As with so many things in the human body, what we are looking for is a state of balance. Similar to thyroid hormone, the subject of cortisol probably merits a three part series to fully cover its biology and importance. In a nutshell, cortisol is our primary stress hormone. It is the only hormone without which we will die. Cortisol has multiple immunological functions, but its primary action is one of energy storage and regulation.
After a meal, assuming that we have given ourselves the opportunity to do so, the insulin works to store energy while we “rest and digest”. After eating cortisol should be low, while its adversary, insulin, directs the cells to take in sugar and store it as glycogen. Cortisol and adrenaline on the other hand are counter-regulatory, which is to say that their action oppose that of insulin. In the throes of the saber-toothed tiger attack, cortisol actively inhibits the storage functions of insulin and conversely directs the cells to mobilize glucose into the bloodstream so that our brain can function better, and our muscles have more energy fight back and escape. We breathe harder and faster to increase the amount of oxygen is available to make energy. Our eyes dilate to let in more light. Our hearts beat harder and faster.
But it is important to realize that cortisol is only meant to be turned on for short periods of time. Potentially months or years could go by between attacks, when energy management is maintained. But consider the person who is subjected to chronic stress, who is constantly living within a flight or fight response whether there is a tiger actually living in the brushes or not. This person has an uncoupled energy system, and the messaging to the cells rests more in the dumping of sugars (cortisol) rather than to its storage (insulin). As the function of insulin is blocked, the blood sugar rises. Fat is accumulated (well, the sugar can’t go inside the normal storage cells, so where else can it go?), and inflammation and fatigue ensue. Cortisol is a significant player in the field of energetics, energy, immunity and overall health. But did your doctor think to check a cortisol study when you presented with fatigue? Probably not.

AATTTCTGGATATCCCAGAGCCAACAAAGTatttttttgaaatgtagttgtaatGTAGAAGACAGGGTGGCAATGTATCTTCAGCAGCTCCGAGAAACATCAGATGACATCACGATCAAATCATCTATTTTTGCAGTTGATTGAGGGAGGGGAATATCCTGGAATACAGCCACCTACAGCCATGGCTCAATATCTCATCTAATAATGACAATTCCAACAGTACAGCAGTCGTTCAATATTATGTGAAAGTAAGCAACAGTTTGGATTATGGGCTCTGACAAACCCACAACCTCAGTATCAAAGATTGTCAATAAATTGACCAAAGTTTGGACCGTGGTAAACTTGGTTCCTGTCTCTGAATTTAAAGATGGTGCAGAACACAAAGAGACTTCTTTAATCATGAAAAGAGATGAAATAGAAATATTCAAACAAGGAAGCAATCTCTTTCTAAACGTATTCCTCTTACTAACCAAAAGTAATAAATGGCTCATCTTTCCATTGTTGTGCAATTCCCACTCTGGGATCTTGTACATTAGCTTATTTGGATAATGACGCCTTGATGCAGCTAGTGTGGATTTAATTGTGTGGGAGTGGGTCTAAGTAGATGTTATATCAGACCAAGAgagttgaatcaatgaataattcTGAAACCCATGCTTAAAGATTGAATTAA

The final consideration is that of energy production. This takes place in the small intracellular organelles known as mitochondria. These are the little powerhouses of the cell, converting components from our food into packages of energy known as ATP. This is a complex course of events that will be examined another time, so stay tuned. Suffice to say that energy production requires many vitamins, minerals, nutrients and oxygen. But for now know that when a mitochondria is starved from its nutritional and metabolic needs, the organelle’s energy production comes grinding to a halt. Could it be that our malaise and fatigue could not be from a Prozac deficiency, but a deficiency of vitamins, minerals or oxygen? As I mentioned, these are all essential parts of the energy making machinery, and must be at least considered when addressing the question of fatigue.
So the moral of this story is to have hope. Functional Medicine offers a broad palate from which to consider the multiple factors that could be contributing to a feeling of fatigue. Know that there is a doctor who has learned to change his or her thinking, and who and understands that the key to true health is not simply through the use of medications. You want a doctor who thinks “outside of the box” that has been drawn by the architects of modern medical practices: Big Pharm, the FDA, and the AMA. If the patients, and more importantly the doctors in this country, learn to step outside of our comfort zones, we can begin to find a path towards true health, renewed energy, and better lives.
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Dr. Scott Resnick